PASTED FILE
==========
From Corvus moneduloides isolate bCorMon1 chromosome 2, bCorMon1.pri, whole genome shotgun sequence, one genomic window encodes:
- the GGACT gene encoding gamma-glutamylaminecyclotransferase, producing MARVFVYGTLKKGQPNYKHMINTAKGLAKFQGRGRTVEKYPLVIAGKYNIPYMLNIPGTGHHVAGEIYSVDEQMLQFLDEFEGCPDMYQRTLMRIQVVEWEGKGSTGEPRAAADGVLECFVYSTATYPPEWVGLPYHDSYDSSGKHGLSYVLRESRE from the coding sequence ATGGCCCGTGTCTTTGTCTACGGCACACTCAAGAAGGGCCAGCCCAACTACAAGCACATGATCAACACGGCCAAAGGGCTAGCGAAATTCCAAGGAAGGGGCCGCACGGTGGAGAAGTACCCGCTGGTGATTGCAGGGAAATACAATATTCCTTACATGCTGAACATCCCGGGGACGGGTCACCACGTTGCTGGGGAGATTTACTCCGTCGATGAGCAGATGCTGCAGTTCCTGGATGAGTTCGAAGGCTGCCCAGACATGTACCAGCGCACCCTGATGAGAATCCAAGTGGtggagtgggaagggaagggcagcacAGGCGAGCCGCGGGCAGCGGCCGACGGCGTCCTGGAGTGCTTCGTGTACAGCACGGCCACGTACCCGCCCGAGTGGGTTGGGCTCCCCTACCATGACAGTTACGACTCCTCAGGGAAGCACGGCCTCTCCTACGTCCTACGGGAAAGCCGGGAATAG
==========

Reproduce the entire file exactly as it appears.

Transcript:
From Corvus moneduloides isolate bCorMon1 chromosome 2, bCorMon1.pri, whole genome shotgun sequence, one genomic window encodes:
- the GGACT gene encoding gamma-glutamylaminecyclotransferase, producing MARVFVYGTLKKGQPNYKHMINTAKGLAKFQGRGRTVEKYPLVIAGKYNIPYMLNIPGTGHHVAGEIYSVDEQMLQFLDEFEGCPDMYQRTLMRIQVVEWEGKGSTGEPRAAADGVLECFVYSTATYPPEWVGLPYHDSYDSSGKHGLSYVLRESRE from the coding sequence ATGGCCCGTGTCTTTGTCTACGGCACACTCAAGAAGGGCCAGCCCAACTACAAGCACATGATCAACACGGCCAAAGGGCTAGCGAAATTCCAAGGAAGGGGCCGCACGGTGGAGAAGTACCCGCTGGTGATTGCAGGGAAATACAATATTCCTTACATGCTGAACATCCCGGGGACGGGTCACCACGTTGCTGGGGAGATTTACTCCGTCGATGAGCAGATGCTGCAGTTCCTGGATGAGTTCGAAGGCTGCCCAGACATGTACCAGCGCACCCTGATGAGAATCCAAGTGGtggagtgggaagggaagggcagcacAGGCGAGCCGCGGGCAGCGGCCGACGGCGTCCTGGAGTGCTTCGTGTACAGCACGGCCACGTACCCGCCCGAGTGGGTTGGGCTCCCCTACCATGACAGTTACGACTCCTCAGGGAAGCACGGCCTCTCCTACGTCCTACGGGAAAGCCGGGAATAG